After I completed the manuscript for Advanced Witchcraft I was scheduled to write a book on past-life and karmic tarot. I wrote it, but I fought distractions during the entire creation of that manuscript. I kept thinking about all those seekers on the other end of the continuum, the maybe-Witches who were seeking a spiritual path they could embrace for a lifetime, but had no idea where to begin their journey.
It's a wide open path now that the door has been taken off the broom closet, and many non-Pagans can accept the fact that "there are such things," even if they don't wish to worship our deities within our formats.
The bookstore shelves are no help to someone who has no idea of where the best place is to jump in. Each store carries a massive selection of works about every aspect of the Craft, its traditions, and its magick—both ceremonial and nature-based. The choices a newcomer faces are overwhelming. How do you know you have a real beginner's book in hand? You may not even be sure you want to be a Witch. The many new books on basic Witchcraft or Wicca all have places where they diverge from the others, and they might even contradict one another. What if the author of the book, as good as he or she may be, does not present the version of the Craft that interests you the most? How can you trust yourself to select the books that won't assume prior knowledge on his part? What's the sincere seeker supposed to think and do?
I often considered embarking upon my own "how-to" book for beginners, but I questioned its value. I didn't believe I had any beginner's material unique enough to merit yet another book of Wicca 101.
Still, the idea came knocking at the door of my consciousness when I was engrossed in another project. I didn't intend to answer that mental doorway and let it distract me from the project on which I was supposed to be working. Since I never had troubles focusing on my work before, this frequent intrusion was maddening. Like it or not, some glimmer of light had been kindled and was crackling around in my head, shining brighter each day until I was forced to pay attention. The light had a voice—and a very stubborn one at that! It kept shouting about "newcomers" and "novices."
Is there a difference between newcomers and beginners, or is this just a semantic sleight of hand? If so, then I'm sure I could have a brilliant future as a political speech writer. If not, then perhaps there was room for another basic text on Witchcraft, one that addressed the seeker at the earliest point in his attraction to the Craft.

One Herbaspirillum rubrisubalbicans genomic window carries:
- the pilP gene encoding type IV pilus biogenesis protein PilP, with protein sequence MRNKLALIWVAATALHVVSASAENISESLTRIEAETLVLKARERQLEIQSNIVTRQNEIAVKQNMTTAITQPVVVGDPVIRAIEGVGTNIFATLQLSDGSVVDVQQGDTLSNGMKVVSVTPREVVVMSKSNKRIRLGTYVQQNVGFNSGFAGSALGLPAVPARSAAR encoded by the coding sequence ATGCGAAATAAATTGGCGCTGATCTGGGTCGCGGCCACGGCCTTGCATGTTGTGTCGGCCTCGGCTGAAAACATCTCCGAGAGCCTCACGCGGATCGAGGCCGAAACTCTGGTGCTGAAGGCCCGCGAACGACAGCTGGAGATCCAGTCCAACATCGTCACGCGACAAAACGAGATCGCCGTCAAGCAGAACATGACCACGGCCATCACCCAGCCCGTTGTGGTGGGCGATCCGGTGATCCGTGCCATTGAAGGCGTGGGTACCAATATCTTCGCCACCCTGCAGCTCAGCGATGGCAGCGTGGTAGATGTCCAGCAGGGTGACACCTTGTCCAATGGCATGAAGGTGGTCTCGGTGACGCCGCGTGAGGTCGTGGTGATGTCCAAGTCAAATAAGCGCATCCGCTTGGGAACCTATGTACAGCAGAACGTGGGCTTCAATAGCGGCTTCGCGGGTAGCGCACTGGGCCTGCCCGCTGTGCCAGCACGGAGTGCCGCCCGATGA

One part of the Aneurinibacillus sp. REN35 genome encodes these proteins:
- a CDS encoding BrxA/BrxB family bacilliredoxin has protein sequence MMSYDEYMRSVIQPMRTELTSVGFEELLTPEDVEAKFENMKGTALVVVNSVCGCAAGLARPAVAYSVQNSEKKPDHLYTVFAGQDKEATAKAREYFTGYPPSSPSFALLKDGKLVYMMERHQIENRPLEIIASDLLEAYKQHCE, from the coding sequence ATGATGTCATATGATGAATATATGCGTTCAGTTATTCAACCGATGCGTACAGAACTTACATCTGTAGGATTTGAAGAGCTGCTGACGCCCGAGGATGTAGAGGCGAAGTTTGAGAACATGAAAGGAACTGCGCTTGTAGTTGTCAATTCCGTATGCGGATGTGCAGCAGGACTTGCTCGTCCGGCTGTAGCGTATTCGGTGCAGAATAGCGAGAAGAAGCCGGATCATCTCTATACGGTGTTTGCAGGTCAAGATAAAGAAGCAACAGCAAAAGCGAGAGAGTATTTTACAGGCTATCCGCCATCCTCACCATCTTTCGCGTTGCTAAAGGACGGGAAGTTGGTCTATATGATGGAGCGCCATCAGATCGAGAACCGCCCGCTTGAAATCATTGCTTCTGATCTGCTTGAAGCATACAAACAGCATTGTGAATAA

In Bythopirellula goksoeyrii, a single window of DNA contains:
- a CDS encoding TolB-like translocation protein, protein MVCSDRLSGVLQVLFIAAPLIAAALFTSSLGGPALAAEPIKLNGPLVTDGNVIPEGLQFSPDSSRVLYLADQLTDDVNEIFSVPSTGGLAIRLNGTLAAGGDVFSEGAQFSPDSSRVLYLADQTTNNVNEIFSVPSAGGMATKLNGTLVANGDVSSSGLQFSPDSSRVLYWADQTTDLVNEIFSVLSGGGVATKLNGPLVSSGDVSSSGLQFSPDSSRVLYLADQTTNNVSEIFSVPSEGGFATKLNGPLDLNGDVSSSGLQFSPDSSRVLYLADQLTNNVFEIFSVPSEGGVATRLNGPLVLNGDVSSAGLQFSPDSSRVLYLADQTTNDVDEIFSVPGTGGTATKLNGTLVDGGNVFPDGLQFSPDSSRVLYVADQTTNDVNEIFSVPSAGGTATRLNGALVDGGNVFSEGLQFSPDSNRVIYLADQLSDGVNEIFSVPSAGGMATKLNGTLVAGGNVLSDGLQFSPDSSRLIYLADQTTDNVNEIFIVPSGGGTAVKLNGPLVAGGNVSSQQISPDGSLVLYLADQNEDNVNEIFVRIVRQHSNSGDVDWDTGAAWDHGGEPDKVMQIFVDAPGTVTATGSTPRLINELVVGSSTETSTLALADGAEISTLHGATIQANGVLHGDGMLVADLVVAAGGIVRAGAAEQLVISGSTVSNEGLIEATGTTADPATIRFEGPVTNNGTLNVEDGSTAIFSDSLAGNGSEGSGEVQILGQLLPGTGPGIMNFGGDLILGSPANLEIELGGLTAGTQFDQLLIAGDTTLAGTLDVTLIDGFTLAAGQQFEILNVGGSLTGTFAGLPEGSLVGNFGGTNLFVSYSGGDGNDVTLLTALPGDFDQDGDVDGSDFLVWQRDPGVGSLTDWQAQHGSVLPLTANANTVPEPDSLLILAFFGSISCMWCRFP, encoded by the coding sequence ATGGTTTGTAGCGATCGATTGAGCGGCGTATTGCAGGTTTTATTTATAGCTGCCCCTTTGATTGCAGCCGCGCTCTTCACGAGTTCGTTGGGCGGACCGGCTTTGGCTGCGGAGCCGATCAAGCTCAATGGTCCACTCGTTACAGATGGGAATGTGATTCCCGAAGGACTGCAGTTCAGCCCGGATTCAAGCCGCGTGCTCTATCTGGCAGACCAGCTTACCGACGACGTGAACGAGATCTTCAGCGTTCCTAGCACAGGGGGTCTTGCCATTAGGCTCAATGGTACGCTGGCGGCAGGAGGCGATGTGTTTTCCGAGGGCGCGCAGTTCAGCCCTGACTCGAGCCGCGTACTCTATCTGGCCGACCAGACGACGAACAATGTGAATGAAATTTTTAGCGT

If You Want to Be a Witch presumes no prior knowledge of Witchcraft; it doesn't even assume the reader knows the meaning of that word itself. It's not a large book, but covers the basics: the Sabbats, esbats, magick, and raising and sending power. The focus is on "testing the environment," rather than diving in and risking a painful belly flop.
I wanted to create a book for the Witchcraft-curious; not the beginner, but the newcomer who often comes into the Craft and its many disciplines with the wide eyes of a child marveling at the bounty of gifts underneath the glittering Yule tree. At one time I was a newcomer, too—we all were. We all wanted to try everything we'd heard about and seen. We had trouble keeping in mind that the process of our work in Witchcraft is equally important as the end goal we desire.
I wrote If You Want to Be a Witch to enjoy the process of creating, yet with a specific end goal in mind. When the newcomer finishes reading this book, I hope and pray to Goddess that this newcomer will come away possessing a basic grasp of the practices and beliefs of Witchcraft or Eclectic Wicca. He or she should be armed with the knowledge needed to make a sound decision about whether or not this is the proper spiritual path for him or her.
First and foremost, Witchcraft is a religion, and anyone practicing it must be aware that worship is the primary purpose. Magick is a part of that practice only because we, as Witches, acknowledge the unseen energies around us and learn how to bend, shape, and send them where we wish them to go.
If you've been thinking about Witchcraft and you have a novice's interest in exploring it a little before committing, then I hope If You Want to Be a Witch will be the tool that helps you make this life-altering decision.
Edain became a self-initiated Witch in 1981 and was an active part of the Pagan community since her formal initiation into a large San Antonio coven in 1983. Edain had researched alternative spiritualities since her teens, ...